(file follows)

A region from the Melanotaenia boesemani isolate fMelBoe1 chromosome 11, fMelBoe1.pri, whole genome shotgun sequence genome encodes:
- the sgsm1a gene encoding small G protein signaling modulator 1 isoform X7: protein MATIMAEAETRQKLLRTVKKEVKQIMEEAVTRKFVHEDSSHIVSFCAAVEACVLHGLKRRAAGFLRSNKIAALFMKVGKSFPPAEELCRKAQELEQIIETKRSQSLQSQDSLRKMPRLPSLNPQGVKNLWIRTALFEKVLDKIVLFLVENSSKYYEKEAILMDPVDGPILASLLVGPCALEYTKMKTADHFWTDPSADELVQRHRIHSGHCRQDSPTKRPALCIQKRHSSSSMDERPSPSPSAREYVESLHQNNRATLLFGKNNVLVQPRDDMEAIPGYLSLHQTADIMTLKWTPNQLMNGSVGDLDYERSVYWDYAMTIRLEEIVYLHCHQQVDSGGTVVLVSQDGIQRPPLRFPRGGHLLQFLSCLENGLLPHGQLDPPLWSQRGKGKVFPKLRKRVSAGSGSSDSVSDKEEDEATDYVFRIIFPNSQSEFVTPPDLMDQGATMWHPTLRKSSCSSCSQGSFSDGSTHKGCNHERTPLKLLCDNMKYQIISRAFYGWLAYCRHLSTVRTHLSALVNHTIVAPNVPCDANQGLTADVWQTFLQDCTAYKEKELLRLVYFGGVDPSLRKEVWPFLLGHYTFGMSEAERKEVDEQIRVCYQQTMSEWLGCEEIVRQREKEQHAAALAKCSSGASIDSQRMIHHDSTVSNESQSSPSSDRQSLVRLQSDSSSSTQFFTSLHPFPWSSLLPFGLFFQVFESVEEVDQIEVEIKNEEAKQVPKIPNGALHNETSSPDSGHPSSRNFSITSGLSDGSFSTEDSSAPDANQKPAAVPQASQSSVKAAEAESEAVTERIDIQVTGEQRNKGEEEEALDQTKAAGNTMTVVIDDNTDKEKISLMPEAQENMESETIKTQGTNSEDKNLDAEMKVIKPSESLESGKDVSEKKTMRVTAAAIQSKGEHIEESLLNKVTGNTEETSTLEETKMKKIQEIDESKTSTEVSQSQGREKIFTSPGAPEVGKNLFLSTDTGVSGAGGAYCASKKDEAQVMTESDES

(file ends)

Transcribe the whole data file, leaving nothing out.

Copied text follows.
A region from the Melanotaenia boesemani isolate fMelBoe1 chromosome 11, fMelBoe1.pri, whole genome shotgun sequence genome encodes:
- the sgsm1a gene encoding small G protein signaling modulator 1 isoform X7: protein MATIMAEAETRQKLLRTVKKEVKQIMEEAVTRKFVHEDSSHIVSFCAAVEACVLHGLKRRAAGFLRSNKIAALFMKVGKSFPPAEELCRKAQELEQIIETKRSQSLQSQDSLRKMPRLPSLNPQGVKNLWIRTALFEKVLDKIVLFLVENSSKYYEKEAILMDPVDGPILASLLVGPCALEYTKMKTADHFWTDPSADELVQRHRIHSGHCRQDSPTKRPALCIQKRHSSSSMDERPSPSPSAREYVESLHQNNRATLLFGKNNVLVQPRDDMEAIPGYLSLHQTADIMTLKWTPNQLMNGSVGDLDYERSVYWDYAMTIRLEEIVYLHCHQQVDSGGTVVLVSQDGIQRPPLRFPRGGHLLQFLSCLENGLLPHGQLDPPLWSQRGKGKVFPKLRKRVSAGSGSSDSVSDKEEDEATDYVFRIIFPNSQSEFVTPPDLMDQGATMWHPTLRKSSCSSCSQGSFSDGSTHKGCNHERTPLKLLCDNMKYQIISRAFYGWLAYCRHLSTVRTHLSALVNHTIVAPNVPCDANQGLTADVWQTFLQDCTAYKEKELLRLVYFGGVDPSLRKEVWPFLLGHYTFGMSEAERKEVDEQIRVCYQQTMSEWLGCEEIVRQREKEQHAAALAKCSSGASIDSQRMIHHDSTVSNESQSSPSSDRQSLVRLQSDSSSSTQFFTSLHPFPWSSLLPFGLFFQVFESVEEVDQIEVEIKNEEAKQVPKIPNGALHNETSSPDSGHPSSRNFSITSGLSDGSFSTEDSSAPDANQKPAAVPQASQSSVKAAEAESEAVTERIDIQVTGEQRNKGEEEEALDQTKAAGNTMTVVIDDNTDKEKISLMPEAQENMESETIKTQGTNSEDKNLDAEMKVIKPSESLESGKDVSEKKTMRVTAAAIQSKGEHIEESLLNKVTGNTEETSTLEETKMKKIQEIDESKTSTEVSQSQGREKIFTSPGAPEVGKNLFLSTDTGVSGAGGAYCASKKDEAQVMTESDES